Cold Plasma: What Is It and Why Use It?
Cold plasma, sometimes called non-thermal plasma, is one of the newest cutting edge medical concepts, but what is it? Plasma is not a thing. A table is a thing – it has substance and you can put your hands on it. Plasma is a fundamental state of matter, explains FusEDWeb. Along with liquids, solids and gases, it is one of four states of matter that exist in the universe.
Plasma is created by changing something else. For example, if you heat a certain type of gas, you excite the molecules until they produce light, as in neon light, or in a modified version, a plasma TV display. When you heat the gas, you create a plasma, something that acts like gas, but is able to conduct electricity. It’s the electricity applied to that gas that produces a plasma and, therefore, the plasma light.
How does all of this fit into a medical concept? Cold plasma applies that same basic theory to helium atoms, but at a lower level. This creates a beam that is cool, hence the term non-thermal plasma.
What is It Used For?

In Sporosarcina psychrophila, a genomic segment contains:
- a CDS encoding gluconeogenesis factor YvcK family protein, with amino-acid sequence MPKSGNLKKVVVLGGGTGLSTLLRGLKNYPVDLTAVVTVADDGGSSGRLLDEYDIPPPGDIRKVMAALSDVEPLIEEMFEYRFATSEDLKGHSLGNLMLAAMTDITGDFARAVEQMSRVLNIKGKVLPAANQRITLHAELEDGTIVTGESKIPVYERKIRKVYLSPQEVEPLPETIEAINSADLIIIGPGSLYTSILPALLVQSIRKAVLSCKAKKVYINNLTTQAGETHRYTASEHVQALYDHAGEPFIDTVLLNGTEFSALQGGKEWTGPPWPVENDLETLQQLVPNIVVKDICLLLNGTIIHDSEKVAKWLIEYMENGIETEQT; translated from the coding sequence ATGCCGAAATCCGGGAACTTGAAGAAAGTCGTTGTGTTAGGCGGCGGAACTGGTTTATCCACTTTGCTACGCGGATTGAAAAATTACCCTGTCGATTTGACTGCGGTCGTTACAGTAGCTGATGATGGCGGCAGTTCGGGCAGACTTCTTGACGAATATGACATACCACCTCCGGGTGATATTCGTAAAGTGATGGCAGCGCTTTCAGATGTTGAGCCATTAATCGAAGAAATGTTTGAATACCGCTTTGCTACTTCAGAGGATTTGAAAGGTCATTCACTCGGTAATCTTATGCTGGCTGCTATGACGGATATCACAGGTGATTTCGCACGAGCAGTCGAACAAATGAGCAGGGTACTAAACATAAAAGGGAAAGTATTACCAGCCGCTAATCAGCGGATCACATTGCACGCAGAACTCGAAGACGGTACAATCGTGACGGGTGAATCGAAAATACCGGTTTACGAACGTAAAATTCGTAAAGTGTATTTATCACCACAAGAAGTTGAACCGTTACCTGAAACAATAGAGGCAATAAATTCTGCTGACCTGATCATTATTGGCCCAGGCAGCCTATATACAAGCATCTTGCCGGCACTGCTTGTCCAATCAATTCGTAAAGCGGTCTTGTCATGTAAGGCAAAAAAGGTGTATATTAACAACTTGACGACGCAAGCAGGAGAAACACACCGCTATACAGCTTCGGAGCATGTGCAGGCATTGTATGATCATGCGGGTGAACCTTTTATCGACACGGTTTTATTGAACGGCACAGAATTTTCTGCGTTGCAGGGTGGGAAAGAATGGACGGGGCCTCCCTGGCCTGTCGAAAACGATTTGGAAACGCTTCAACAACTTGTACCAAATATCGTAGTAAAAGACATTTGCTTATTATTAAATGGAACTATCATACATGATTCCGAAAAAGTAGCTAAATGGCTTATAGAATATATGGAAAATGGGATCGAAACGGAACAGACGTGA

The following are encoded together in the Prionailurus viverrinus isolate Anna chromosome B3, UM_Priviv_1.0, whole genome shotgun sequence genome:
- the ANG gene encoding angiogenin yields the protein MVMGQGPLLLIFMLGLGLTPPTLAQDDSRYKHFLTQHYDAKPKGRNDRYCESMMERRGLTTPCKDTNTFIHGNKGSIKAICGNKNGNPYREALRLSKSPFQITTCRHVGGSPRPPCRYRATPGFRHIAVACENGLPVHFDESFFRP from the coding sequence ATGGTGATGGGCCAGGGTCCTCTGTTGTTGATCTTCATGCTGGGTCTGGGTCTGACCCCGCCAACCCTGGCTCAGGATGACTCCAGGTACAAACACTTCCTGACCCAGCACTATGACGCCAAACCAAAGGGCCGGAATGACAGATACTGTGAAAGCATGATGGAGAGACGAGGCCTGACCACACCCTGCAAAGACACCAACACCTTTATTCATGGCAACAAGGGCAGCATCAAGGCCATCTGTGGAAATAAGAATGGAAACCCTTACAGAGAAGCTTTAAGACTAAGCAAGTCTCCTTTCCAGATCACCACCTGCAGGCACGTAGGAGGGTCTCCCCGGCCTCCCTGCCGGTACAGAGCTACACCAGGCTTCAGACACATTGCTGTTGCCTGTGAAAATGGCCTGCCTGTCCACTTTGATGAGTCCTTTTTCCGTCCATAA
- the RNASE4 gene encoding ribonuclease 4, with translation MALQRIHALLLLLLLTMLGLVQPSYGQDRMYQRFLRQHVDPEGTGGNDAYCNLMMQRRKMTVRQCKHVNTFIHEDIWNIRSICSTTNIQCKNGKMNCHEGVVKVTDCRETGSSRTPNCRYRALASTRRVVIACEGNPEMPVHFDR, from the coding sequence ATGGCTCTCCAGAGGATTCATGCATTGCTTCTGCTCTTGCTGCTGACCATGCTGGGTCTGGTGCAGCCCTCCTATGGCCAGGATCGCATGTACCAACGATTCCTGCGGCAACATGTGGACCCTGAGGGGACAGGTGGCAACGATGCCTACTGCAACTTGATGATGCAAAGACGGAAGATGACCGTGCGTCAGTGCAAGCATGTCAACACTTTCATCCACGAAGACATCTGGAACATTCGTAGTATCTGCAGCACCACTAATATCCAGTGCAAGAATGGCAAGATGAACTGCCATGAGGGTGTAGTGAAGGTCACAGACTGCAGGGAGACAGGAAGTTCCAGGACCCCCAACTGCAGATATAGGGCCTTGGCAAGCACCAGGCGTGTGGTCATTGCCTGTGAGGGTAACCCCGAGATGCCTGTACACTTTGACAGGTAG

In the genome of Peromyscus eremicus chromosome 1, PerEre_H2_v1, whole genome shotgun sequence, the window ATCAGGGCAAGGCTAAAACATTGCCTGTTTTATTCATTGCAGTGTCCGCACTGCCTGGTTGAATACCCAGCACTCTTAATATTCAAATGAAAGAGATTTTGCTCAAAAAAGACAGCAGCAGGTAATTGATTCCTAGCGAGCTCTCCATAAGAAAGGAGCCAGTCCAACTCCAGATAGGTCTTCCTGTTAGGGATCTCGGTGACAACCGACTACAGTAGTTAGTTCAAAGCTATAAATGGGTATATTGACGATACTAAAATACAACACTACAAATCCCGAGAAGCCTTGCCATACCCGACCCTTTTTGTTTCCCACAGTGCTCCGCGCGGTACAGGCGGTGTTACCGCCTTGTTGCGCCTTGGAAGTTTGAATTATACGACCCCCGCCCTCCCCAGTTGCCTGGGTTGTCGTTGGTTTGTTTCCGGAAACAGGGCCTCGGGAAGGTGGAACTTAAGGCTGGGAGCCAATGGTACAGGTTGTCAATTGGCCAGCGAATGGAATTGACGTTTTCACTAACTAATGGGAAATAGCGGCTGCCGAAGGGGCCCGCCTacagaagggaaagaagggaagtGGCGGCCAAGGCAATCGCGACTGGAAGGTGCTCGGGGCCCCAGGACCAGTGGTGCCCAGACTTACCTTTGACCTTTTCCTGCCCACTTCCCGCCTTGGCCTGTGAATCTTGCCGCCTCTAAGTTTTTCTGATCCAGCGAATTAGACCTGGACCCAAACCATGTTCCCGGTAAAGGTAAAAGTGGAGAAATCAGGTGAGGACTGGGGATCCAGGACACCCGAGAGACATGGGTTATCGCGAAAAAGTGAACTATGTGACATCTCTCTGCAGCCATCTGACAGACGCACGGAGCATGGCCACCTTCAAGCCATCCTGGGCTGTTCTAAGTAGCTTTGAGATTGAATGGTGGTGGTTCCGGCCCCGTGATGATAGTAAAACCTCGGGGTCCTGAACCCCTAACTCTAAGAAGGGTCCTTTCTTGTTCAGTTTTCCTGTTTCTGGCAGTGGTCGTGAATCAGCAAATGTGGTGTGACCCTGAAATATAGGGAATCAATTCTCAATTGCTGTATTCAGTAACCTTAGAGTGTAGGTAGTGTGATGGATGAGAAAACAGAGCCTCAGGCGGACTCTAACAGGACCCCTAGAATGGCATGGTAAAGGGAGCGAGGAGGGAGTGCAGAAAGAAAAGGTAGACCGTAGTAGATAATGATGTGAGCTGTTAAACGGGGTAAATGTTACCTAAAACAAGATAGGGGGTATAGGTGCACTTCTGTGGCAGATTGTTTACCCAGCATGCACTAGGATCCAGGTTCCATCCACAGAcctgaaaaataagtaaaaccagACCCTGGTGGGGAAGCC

Cold plasma has many different uses in a medical environment. A study conducted by researchers at the Gamaleya Institute of Epidemiology and Microbiology found that it can kill certain types of microbes, meaning it helps fight infection.
The study authors applied a non-thermal plasma torch to two forms of bacteria, including a common staphylococcus, and were able to kill 99 percent of the organisms growing in a Petri dish. This is exciting science as resistance to antibiotics is becoming more prevalent in the world arena.
What is J-Plasma?
J-Plasma is an FDA-approved medical device that utilizes non-thermal plasma for cutting and soft tissue coagulation. It has applications in:
- Plastic surgery
- Colorectal surgery
- Advanced laparoscopic surgery
- GI surgery
- Cardiothoracic surgery
By using the J-Plasma device, surgeons can cut and coagulate with just one device – the J-Plasma wand. Applying cold plasma energy during surgery means little damage to surrounding tissue, as well, leaving almost no eschar.
The tool uses minimal electricity in conjunction with helium gas flowing over a metal blade to produce a 2 mm plasma beam. The metal blade can be retracted or extended for use like any other scalpel. This creates an extremely flexible tool for incisions, even the most delicate dissections and coagulations.
Taking cold plasma into the operating room could potentially cut back on the amount of time patients spend on the table while reducing the tissue damage that results from traditional surgeries.
The precision of a laser, but without the heat is the advantage of the J-Plasma device. Add to that the other potential benefits of non-thermal plasma like infection control, it is clear why this revolutionary concept has people talking.